1600 Park (New Jersey) – Construction activities, including heavy trucking, installation of piles, would occur approximately 150 feet from 1600 Park for a period of four months. The FEIS should include documented correspondence between the FRA and NJ TRANSIT and the City of Hoboken to support that construction activities will be coordinated to avoid noise impacts at the park to the extent practicable.

Historic and Archaeological Resources

According to the DEIS, FRA has determined that the project will have an adverse effect on the National Register of Historic Places-eligible resources: North River Tunnel (removal of character-defining features), the Pennsylvania Railroad New York to Philadelphia Historic District (new surface tracks, industrial alterations); the New York Improvements and Tunnel Extension of the Pennsylvania Railroad (same as above); and the Hudson River Bulkhead (new grouting to fill in voids/removal of original components) in New York. We recognize the extensive coordination needed with the New Jersey Historic Preservation Officer, the New York State Historic Preservation Officer and other agencies. We expect the FEIS to include all agency coordination correspondence regarding the monitoring of these resources during construction.

In addition, the FEIS must include the approved Construction Protection Plan (CPP), developed with NYSHPO, that details the methods for protecting the High Line from vibration and other potential impacts associated with the construction of the Twelfth Avenue ventilation shaft.

MAS recognizes the potential for archaeological resources within the Area of Potential Effects (APE) identified in the DEIS and expects the Project Sponsor to make all correspondence and archaeological monitoring information publicly available.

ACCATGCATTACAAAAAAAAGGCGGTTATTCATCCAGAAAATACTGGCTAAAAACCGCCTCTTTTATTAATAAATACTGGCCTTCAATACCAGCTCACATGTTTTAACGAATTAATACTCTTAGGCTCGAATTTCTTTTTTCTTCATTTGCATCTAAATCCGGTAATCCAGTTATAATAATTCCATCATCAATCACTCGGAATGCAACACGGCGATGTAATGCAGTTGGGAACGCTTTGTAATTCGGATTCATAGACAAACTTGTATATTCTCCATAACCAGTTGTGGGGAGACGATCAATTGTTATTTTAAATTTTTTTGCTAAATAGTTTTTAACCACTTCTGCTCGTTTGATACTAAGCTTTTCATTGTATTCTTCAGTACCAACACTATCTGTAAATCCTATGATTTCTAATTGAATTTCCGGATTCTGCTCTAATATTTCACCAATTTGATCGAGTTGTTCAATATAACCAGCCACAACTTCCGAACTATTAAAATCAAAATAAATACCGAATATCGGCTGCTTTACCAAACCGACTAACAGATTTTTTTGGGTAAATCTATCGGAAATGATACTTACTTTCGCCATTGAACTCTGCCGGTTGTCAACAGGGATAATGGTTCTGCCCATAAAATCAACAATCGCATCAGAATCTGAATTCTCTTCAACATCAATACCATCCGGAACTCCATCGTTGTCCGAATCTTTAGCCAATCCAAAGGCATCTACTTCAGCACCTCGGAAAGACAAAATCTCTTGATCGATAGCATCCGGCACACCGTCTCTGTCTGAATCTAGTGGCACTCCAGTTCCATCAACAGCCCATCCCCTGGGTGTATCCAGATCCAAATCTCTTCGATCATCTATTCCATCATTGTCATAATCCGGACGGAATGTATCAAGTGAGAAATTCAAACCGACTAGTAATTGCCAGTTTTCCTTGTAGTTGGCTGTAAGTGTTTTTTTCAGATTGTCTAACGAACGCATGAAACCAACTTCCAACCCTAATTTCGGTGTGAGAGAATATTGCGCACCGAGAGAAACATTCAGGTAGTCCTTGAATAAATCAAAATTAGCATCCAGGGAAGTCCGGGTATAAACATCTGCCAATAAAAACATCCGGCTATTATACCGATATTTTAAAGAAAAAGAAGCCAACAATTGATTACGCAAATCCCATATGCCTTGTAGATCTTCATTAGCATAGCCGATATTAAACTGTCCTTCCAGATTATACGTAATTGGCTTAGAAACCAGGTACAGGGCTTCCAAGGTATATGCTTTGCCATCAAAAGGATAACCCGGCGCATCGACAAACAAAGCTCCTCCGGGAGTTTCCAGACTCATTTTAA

We urge NJ TRANSIT to become a signatory in the Programmatic Agreement between FRA, NJHPO, NYSHPO, the Advisory Council on Historic Preservation, the Federal Transit Administration, and the National
Railroad Passenger Corporation.

Natural Resources

MAS recognizes that the HTP would result in the loss of approximately eight acres of tidal wetlands due to the construction of expanded embankments, permanent access roads, culverts, retaining walls and bridge abutments. In light of these serious impacts, MAS strongly requests that the mitigation measures, to be determined with consultation with NJDEP and USACE, are made publicly available through the project website.

According to the Essential Fish Habitat (EFH) Study included in Appendix 11 of the DEIS, ground stabilization activities during construction will affect a 1.5-acrea area under the Hudson River, which may serve as prey habitat for EFH species. The area consists of fine-grained silt/clay sediments and serves as a foraging habitat for soft bottom feeding species (e.g., windowpane, skates, and summer and winter flounder).